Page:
Jul 12, 2018

Trinity’s New Campus at Heart of Taoiseach’s Innovation District Plans

Trinity and the Government have joined forces to build a globally competitive innovation district in Grand Canal Dock.

Eleanor O'Mahony and Aisling Marren
Eleanor O'Mahony for The University Times

Trinity’s €1 billion Technology and Enterprise Campus (TTEC) will be central to the government’s pitch to become a globally competitive centre for innovation and entrepreneurship. The move is sure to boost the College’s international profile.

Taoiseach Leo Varadkar today announced plans for developing Grand Canal Dock into an innovation district where universities and industry will come together to develop new technologies. Trinity’s ambitious new campus will be financed by Trinity in collaboration with industry.

An advisory group, chaired by the Secretary General in the Department of an Taoiseach, John Callinan, will oversee the development of the innovation district proposal, with universities in Dublin collaborating with the government to deliver this new project.


Plans for the district were launched this morning in a packed Lir Academy, with politicians, Trinity academics and businesspeople listening intently to Trinity and the government’s plans to put Dublin on the map as an innovation and entrepreneurship hub.

Speaking at the launch, Provost Patrick Prendergast said: “A new innovation district with a new university campus at its heart is a vital step in enabling Dublin to be ranked in the top 20 global cities for innovation”.

He continued: “At a time when the availability of talent and innovation drives business and growth globally, we must as a country square up to the challenge and establish the infrastructure necessary to compete internationally”.

Modelled on districts in cities like Boston, Toronto, Rotterdam and Barcelona, the new innovation district is hoped to draw in more foreign direct investment. Speaking at the launch, Varadkar said “This is the perfect place to have an innovation district. It’s here at the heart of Dublin, surrounded by Ireland’s own silicon docks and connected to a world class research and innovation ecosystem”.

Chief Innovation and Enterprise Officer Diarmuid O’Brien, in his presentation at the Lir, emphasised the importance of connecting arts and humanities with STEM developments. “It’s this combination that will provide the sustainability of our innovation capability over the next generation”.

“It’s about having the ambition for the university, like Trinity was a decade ago, to be ranked in the top 50 in the world,” O’Brien said.

Taoiseach Leo Varadkar spoke to the media of his plans for Dublin’s innovation district.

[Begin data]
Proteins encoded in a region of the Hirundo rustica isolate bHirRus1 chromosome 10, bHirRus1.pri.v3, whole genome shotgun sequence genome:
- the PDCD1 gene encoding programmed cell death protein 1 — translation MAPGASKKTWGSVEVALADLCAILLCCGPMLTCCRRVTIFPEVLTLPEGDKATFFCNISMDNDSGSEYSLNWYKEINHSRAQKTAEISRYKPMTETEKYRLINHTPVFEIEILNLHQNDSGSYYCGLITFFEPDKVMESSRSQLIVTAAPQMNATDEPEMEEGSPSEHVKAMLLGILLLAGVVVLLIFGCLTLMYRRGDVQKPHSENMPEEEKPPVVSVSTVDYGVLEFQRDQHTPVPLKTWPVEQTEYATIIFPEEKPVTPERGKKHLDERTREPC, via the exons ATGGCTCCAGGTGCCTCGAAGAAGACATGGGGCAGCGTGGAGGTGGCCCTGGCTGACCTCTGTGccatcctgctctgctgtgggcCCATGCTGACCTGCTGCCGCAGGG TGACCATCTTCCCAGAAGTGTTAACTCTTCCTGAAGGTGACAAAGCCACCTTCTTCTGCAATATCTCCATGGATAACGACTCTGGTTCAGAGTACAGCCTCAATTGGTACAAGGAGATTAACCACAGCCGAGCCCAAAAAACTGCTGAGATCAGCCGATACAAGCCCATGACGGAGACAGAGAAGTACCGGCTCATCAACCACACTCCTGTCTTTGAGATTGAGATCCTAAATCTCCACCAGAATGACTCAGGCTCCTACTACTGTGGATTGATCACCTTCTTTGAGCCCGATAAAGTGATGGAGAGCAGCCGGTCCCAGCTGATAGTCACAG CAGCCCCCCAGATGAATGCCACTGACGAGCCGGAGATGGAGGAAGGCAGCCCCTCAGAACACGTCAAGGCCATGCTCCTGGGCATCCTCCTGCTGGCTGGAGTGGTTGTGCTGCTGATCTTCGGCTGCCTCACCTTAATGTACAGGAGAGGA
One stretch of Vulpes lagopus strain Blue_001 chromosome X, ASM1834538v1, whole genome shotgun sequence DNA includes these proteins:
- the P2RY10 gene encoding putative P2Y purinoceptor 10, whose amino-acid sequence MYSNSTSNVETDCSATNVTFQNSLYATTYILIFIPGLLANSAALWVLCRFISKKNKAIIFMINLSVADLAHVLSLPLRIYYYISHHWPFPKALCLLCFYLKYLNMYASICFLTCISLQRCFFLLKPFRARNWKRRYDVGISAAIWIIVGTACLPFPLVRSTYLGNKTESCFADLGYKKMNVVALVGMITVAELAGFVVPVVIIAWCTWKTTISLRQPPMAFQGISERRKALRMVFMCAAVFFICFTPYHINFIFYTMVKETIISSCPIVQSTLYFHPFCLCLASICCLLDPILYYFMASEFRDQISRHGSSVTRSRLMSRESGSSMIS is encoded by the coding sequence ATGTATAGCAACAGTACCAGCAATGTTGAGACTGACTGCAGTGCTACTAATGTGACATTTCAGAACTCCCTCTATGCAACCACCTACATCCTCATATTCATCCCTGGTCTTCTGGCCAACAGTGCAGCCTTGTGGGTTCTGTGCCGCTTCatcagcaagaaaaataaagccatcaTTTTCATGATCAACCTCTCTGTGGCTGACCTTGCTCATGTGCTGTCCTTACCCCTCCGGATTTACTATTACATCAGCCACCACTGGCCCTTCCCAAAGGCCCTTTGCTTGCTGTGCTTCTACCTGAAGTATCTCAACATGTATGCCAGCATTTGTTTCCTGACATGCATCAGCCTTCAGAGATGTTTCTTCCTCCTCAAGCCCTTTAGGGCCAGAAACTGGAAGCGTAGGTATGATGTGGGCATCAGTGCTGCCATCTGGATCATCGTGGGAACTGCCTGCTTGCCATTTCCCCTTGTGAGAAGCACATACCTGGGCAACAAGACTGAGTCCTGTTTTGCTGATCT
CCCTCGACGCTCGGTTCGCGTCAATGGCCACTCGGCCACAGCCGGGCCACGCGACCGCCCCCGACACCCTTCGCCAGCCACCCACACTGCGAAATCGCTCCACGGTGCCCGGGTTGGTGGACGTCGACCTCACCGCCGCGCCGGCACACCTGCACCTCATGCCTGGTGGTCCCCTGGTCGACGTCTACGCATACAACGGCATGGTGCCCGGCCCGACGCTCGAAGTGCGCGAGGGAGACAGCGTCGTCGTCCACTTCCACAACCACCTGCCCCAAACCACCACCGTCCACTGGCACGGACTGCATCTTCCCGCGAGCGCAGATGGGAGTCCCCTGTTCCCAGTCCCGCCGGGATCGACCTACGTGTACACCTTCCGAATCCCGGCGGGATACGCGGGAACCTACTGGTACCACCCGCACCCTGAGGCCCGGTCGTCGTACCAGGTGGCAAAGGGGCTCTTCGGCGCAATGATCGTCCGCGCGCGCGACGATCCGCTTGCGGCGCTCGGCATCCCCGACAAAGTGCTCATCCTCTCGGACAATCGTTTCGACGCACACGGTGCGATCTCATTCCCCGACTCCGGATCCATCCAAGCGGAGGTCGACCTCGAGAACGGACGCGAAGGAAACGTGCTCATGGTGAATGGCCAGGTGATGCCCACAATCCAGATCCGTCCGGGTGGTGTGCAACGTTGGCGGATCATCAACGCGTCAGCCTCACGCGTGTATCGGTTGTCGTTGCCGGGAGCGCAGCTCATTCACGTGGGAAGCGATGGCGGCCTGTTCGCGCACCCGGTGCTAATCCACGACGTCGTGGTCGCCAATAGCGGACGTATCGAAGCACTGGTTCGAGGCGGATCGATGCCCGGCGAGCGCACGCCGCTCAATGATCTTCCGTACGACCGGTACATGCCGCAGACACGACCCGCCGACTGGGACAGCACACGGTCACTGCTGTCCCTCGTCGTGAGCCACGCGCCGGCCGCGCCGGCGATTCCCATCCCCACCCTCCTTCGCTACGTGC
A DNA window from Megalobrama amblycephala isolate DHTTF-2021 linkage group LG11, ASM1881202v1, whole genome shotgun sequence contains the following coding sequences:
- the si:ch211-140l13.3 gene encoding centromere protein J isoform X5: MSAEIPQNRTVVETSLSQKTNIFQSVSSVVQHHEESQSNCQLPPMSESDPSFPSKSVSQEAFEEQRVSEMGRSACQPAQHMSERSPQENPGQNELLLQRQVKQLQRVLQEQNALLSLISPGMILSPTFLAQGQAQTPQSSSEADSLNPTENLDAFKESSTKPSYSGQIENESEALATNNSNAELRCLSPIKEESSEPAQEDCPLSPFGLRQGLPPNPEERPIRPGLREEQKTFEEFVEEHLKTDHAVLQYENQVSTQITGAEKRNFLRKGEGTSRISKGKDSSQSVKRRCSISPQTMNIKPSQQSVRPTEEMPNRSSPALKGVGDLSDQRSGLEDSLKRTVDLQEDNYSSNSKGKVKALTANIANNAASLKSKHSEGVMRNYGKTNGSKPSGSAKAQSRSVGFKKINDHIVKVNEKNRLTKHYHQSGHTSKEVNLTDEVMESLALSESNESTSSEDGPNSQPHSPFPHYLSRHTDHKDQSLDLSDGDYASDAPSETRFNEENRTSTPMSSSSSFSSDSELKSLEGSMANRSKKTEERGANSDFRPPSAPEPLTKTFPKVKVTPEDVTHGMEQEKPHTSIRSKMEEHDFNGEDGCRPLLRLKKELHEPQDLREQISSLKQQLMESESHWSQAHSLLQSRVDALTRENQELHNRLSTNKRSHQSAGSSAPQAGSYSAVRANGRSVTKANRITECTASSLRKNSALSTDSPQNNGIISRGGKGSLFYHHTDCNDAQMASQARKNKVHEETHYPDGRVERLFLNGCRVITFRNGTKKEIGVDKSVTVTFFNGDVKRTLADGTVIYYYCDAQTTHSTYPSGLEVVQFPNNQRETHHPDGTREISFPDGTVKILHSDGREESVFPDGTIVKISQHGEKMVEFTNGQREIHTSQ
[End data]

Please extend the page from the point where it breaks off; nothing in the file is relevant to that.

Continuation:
Eleanor O’Mahony for The University Times

The move comes shortly after the government announced it would be investing €15 million to the first phase of the Engineering, Energy and Environment (E3) Institute, along with Ireland’s largest-ever philanthropic donation.

The successful launch of both projects – within mere weeks of each other – is sure to come as a boost for Trinity, at a time when the College is struggling to maintain its world-class status amid a severe funding crisis for higher education. The College recently fell from the top 100 in the QS World Rankings, with staff citing the lack of state funding as a contributing factor.

Since the TTEC was announced last year, Prendergast has visited cities like Rotterdam, Philadelphia, London and Paris to learn more about their campuses and how he could ensure the project’s success. In a promotional video released at the launch, he said that “an innovation district done at scale needs to work in partnership with other higher education institutions”, pushing the importance of partnership between the universities, industry and the state.

Provost Patrick Prendergast addressed crowds in the Lir Academy, emphasising his entrepreneurial ambitions for the College.

Eleanor O’Mahony for The University Times

Last year, funding for TTEC was uncertain. It was estimated that the project would cost up to €1 billion and that its would be necessary for the state to pay 20 per cent of that funding. Today, no state funding was confirmed.

Speaking to The University Times last July, O’Brien said: “I think there’s no question that when we talk to government we still get very clearly that the availability of funding for capital within the third-level sector, the higher education sector, is limited and this project doesn’t change that.”

The location of the campus was chosen because of its proximity to the offices of many of the world’s largest technology companies. The campus will provide extra space for Trinity, which is plagued with concerns over the lack of space for the ever-increasing number of students.

Prendergast has become known for his interest in entrepreneurship, and has focused heavily on it throughout his tenure.

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